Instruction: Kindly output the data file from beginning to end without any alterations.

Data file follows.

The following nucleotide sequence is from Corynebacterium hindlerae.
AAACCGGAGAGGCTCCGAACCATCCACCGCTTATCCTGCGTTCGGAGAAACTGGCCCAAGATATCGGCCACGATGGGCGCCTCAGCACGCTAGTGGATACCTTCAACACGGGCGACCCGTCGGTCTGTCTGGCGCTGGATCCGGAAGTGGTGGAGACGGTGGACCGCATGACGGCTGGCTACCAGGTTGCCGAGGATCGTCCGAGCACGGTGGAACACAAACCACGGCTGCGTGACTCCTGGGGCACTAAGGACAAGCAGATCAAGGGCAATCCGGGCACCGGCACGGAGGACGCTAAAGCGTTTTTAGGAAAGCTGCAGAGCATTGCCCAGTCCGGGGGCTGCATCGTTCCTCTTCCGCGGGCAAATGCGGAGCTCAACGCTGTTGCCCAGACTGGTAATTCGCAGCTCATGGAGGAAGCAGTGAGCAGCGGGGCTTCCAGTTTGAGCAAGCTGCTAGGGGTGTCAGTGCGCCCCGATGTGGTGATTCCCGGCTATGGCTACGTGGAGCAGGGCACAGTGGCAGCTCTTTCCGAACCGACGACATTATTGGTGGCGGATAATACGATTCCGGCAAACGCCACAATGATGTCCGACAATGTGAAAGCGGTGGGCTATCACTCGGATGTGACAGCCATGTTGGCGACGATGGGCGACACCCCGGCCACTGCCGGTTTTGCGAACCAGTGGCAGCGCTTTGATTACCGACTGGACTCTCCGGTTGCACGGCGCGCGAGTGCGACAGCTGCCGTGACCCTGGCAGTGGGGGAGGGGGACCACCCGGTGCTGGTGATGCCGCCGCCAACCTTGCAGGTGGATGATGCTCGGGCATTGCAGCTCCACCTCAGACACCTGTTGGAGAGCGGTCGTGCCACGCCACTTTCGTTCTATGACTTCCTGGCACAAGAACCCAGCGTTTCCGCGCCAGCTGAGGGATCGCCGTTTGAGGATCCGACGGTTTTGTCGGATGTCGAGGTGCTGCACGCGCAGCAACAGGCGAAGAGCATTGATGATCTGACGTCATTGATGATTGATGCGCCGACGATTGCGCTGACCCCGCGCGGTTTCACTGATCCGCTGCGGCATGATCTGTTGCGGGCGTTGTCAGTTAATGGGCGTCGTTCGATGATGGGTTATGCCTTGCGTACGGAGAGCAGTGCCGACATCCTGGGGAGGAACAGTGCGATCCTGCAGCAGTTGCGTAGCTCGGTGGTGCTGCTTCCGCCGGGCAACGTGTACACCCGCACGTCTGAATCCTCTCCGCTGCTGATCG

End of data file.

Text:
The following nucleotide sequence is from Corynebacterium hindlerae.
AAACCGGAGAGGCTCCGAACCATCCACCGCTTATCCTGCGTTCGGAGAAACTGGCCCAAGATATCGGCCACGATGGGCGCCTCAGCACGCTAGTGGATACCTTCAACACGGGCGACCCGTCGGTCTGTCTGGCGCTGGATCCGGAAGTGGTGGAGACGGTGGACCGCATGACGGCTGGCTACCAGGTTGCCGAGGATCGTCCGAGCACGGTGGAACACAAACCACGGCTGCGTGACTCCTGGGGCACTAAGGACAAGCAGATCAAGGGCAATCCGGGCACCGGCACGGAGGACGCTAAAGCGTTTTTAGGAAAGCTGCAGAGCATTGCCCAGTCCGGGGGCTGCATCGTTCCTCTTCCGCGGGCAAATGCGGAGCTCAACGCTGTTGCCCAGACTGGTAATTCGCAGCTCATGGAGGAAGCAGTGAGCAGCGGGGCTTCCAGTTTGAGCAAGCTGCTAGGGGTGTCAGTGCGCCCCGATGTGGTGATTCCCGGCTATGGCTACGTGGAGCAGGGCACAGTGGCAGCTCTTTCCGAACCGACGACATTATTGGTGGCGGATAATACGATTCCGGCAAACGCCACAATGATGTCCGACAATGTGAAAGCGGTGGGCTATCACTCGGATGTGACAGCCATGTTGGCGACGATGGGCGACACCCCGGCCACTGCCGGTTTTGCGAACCAGTGGCAGCGCTTTGATTACCGACTGGACTCTCCGGTTGCACGGCGCGCGAGTGCGACAGCTGCCGTGACCCTGGCAGTGGGGGAGGGGGACCACCCGGTGCTGGTGATGCCGCCGCCAACCTTGCAGGTGGATGATGCTCGGGCATTGCAGCTCCACCTCAGACACCTGTTGGAGAGCGGTCGTGCCACGCCACTTTCGTTCTATGACTTCCTGGCACAAGAACCCAGCGTTTCCGCGCCAGCTGAGGGATCGCCGTTTGAGGATCCGACGGTTTTGTCGGATGTCGAGGTGCTGCACGCGCAGCAACAGGCGAAGAGCATTGATGATCTGACGTCATTGATGATTGATGCGCCGACGATTGCGCTGACCCCGCGCGGTTTCACTGATCCGCTGCGGCATGATCTGTTGCGGGCGTTGTCAGTTAATGGGCGTCGTTCGATGATGGGTTATGCCTTGCGTACGGAGAGCAGTGCCGACATCCTGGGGAGGAACAGTGCGATCCTGCAGCAGTTGCGTAGCTCGGTGGTGCTGCTTCCGCCGGGCAACGTGTACACCCGCACGTCTGAATCCTCTCCGCTGCTGATCG